Categories
Federation Free software Privacy

Keeping your privacy online is hard work.

You may find yourself happy online when you see the “we value your privacy” nearby to a link to the privacy statement of the webpage you are visiting or the app you just installed on your Android smartphone, but when you really read those privacy policies you will probably see they are very permissive about the information they are allowed to collect about you.

In order to achieve real privacy online you must study a lot and be very disciplinated.

For example Google Chrome is the most used web browser today it integrates tightly with Google services, company which has really bad reputation for collecting massive amounts of information about their users, you will probably need to choose other browser like Mozilla Firefox who cares more about your privacy.

Microsoft Windows also collects tons of data about their user base and encourages you a lot to get a Microsoft account, but what makes worse that operative system to your privacy is that it does not provide free as in freedom software repositories integrated with a free software package manager, encouraging you to download the programs you need from untrusted sites. This united to their choice to hide the extensions of downloaded files by default is a open door to malware and software which is not respectful with your privacy.

But it can get harder, if you do not understand how a webpage works you may miss concepts like cookies or the referrer header which some companies like Google and CDNs may use to know in what webpage have you been to show you advertising in the future or whatever they want.

Google is pretty permisive about the data an Android application may collect, for example many of them store the list of applications you have installed, as an alternative to Play Store I suggest the F-droid repository which only have free as in freedom Android Applications.

Gmail reads your mail to trace where you buy and send you personalized advertising so Tutanota or Posteo are better alternatives, although in my opinion is time for email based in SMTP and IMAP to pass away, since their federated nature have been destroyed by monopoly, antispam rules which disallow little actors to effectively setup a reputable instance since you are almost spam by default and the failure to provide widespread standard end to end encryption.

Many webpages encouraging (Sometimes by the force in order to use the webpage.) you to disable your adblocker are also getting benefits from the massive data mining because those ads are personalized to you, do not fell in the trick and search for an alternative webpage.

There are many things you can start doing today to improve your online privacy but long term solutions which can use everybody pass by free as in freedom software being the most used option by everybody, not only programmers, sysadmins and other tech guys and federated services which implement E2E encryption getting popular in the general public I recommend the usage of Matrix, XMPP or Briar as messaging apps and Mastodon, Pleroma and Peertube as federated social network which are also based on free software.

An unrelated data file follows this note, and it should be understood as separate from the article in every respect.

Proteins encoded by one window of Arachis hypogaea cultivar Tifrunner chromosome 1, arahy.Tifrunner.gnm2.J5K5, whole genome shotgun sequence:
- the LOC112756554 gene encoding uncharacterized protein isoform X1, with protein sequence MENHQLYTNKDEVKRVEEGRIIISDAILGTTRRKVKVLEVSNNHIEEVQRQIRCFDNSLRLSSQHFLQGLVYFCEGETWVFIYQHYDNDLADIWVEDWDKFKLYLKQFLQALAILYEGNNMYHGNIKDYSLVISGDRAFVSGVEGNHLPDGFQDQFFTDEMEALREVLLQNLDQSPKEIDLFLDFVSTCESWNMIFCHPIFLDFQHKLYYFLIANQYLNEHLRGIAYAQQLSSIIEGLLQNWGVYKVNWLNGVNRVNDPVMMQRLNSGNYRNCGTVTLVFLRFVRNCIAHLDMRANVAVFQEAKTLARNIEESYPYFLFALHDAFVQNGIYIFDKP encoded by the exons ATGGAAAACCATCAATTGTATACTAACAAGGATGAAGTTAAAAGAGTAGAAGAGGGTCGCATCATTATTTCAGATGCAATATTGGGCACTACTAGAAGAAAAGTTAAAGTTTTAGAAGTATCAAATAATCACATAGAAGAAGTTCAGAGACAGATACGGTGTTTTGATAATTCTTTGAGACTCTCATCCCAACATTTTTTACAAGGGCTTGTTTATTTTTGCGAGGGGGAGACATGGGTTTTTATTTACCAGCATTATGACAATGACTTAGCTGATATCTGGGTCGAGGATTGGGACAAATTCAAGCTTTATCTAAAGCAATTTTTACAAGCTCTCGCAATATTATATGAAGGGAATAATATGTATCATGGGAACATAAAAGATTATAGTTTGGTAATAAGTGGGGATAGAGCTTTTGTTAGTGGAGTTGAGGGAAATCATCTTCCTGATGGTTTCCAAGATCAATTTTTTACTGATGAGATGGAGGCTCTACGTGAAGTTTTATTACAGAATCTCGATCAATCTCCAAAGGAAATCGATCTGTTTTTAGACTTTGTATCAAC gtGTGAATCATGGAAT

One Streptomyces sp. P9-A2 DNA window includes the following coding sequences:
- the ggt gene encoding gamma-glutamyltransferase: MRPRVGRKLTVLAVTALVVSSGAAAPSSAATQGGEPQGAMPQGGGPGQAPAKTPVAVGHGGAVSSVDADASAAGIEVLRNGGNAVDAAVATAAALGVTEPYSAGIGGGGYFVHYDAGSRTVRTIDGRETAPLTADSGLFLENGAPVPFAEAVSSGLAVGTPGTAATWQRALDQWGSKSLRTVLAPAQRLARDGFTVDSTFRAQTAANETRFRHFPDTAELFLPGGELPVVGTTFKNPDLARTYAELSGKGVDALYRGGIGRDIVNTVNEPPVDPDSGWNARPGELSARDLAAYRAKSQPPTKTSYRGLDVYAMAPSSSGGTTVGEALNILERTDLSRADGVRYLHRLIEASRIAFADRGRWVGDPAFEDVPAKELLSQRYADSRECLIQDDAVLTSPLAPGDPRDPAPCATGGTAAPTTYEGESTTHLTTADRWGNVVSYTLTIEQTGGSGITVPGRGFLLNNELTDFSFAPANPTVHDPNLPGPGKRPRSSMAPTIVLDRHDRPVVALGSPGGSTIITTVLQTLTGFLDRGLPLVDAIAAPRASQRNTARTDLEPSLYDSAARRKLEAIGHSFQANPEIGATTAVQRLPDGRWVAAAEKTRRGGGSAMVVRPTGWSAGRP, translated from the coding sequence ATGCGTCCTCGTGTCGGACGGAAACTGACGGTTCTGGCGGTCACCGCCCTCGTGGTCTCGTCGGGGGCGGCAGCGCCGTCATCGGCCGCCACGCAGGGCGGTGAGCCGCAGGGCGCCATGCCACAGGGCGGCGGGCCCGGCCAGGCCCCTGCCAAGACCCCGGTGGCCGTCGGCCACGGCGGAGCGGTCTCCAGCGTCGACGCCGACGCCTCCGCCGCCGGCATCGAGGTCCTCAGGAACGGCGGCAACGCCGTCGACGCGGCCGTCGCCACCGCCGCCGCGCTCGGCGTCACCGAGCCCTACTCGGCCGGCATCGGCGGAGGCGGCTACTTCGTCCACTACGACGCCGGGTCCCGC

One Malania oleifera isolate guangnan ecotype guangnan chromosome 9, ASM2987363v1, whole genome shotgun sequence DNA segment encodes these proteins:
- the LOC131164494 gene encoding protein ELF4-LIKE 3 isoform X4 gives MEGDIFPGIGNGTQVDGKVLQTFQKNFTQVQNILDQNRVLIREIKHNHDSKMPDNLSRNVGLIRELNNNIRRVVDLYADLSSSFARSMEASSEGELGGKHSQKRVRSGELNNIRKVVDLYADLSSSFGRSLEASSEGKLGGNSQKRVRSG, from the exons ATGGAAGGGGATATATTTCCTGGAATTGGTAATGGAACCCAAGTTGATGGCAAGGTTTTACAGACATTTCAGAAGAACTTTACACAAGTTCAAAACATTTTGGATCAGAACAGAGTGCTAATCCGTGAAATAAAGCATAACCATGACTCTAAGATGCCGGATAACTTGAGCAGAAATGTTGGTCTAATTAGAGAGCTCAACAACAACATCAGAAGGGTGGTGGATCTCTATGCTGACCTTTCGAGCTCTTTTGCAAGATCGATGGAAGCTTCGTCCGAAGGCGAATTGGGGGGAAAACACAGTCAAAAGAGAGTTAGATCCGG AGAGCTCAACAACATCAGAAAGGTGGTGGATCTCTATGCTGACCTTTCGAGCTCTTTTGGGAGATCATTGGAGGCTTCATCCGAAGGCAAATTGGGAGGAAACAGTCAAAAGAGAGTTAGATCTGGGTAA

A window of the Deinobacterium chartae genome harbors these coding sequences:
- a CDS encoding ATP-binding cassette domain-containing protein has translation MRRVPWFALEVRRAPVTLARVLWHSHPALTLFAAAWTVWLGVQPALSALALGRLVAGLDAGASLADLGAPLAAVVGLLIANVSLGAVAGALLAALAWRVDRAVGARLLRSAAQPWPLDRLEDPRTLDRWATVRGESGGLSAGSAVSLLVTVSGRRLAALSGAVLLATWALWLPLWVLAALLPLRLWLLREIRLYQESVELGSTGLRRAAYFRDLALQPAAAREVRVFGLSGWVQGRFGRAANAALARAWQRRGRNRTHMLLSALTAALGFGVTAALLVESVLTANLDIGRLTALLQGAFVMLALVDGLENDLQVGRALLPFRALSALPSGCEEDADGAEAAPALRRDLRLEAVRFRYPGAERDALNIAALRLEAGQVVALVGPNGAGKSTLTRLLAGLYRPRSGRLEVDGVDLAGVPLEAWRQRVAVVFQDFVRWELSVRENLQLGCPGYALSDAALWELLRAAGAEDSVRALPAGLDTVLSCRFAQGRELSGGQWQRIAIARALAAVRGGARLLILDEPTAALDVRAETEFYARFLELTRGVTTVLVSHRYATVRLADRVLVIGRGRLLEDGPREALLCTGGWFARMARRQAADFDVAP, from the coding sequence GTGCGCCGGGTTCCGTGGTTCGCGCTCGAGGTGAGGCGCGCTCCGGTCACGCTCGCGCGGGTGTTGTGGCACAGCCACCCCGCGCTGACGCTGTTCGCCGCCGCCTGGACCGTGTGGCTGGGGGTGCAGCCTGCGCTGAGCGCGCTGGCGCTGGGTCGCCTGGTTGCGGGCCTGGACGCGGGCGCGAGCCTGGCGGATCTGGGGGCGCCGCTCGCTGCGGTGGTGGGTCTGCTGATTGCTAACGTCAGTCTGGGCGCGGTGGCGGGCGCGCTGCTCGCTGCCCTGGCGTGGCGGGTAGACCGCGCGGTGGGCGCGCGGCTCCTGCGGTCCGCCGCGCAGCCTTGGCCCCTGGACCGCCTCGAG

Categories
Firefox Privacy

Firefox privacy settings.

  • Disable DRM.
  • Choose “strict” on Browser Privacy. (If it is a good rule in Perl and JS must be good on Firefox also.)
  • Tick on “Do not track”.
  • Tick on “Delete cookies and site data when Firefox is closed” and press ctrl + alt + supr and delete cookies any time you log or visit any Google, Amazon, Facebook, Apple or Microsoft service when you finish doing whatever you needed of that service or use Multi-Account containers to encapsulate those connections, closing the browser is also an option.
  • Install Privacy Badge, NoScript, UBlock and Multi-account containers addons. (You will need to learn to use those.)
  • Opt-out:
    • Allow Firefox to send technical and interaction data to Mozilla
    • Allow Firefox to make personalized extension recommendations
    • Allow Firefox to install and run studies
  • Use a dns server which provides encryption and do not store logs.

This should do something to protect your privacy, but it is not a absolute receipt if you really want to protect your privacy must also use your own services or the ones of someone you trust.

If you are not logging anywhere Tor Browser or VPNs may be useful since services can still track you by your IP, but it does not work on all situations, for example if some web only provides a http:// version it can make more dangerous to visit them.

Since you are going probably to end executing untrusted JS sometimes in order to make some webs to work using a properly configured docker container or VM may be useful to avoid a potential Zero Day can break into your computer so easily.

You should also know Firefox provides a profile feature to be able to use different profiles for the different things you do with it.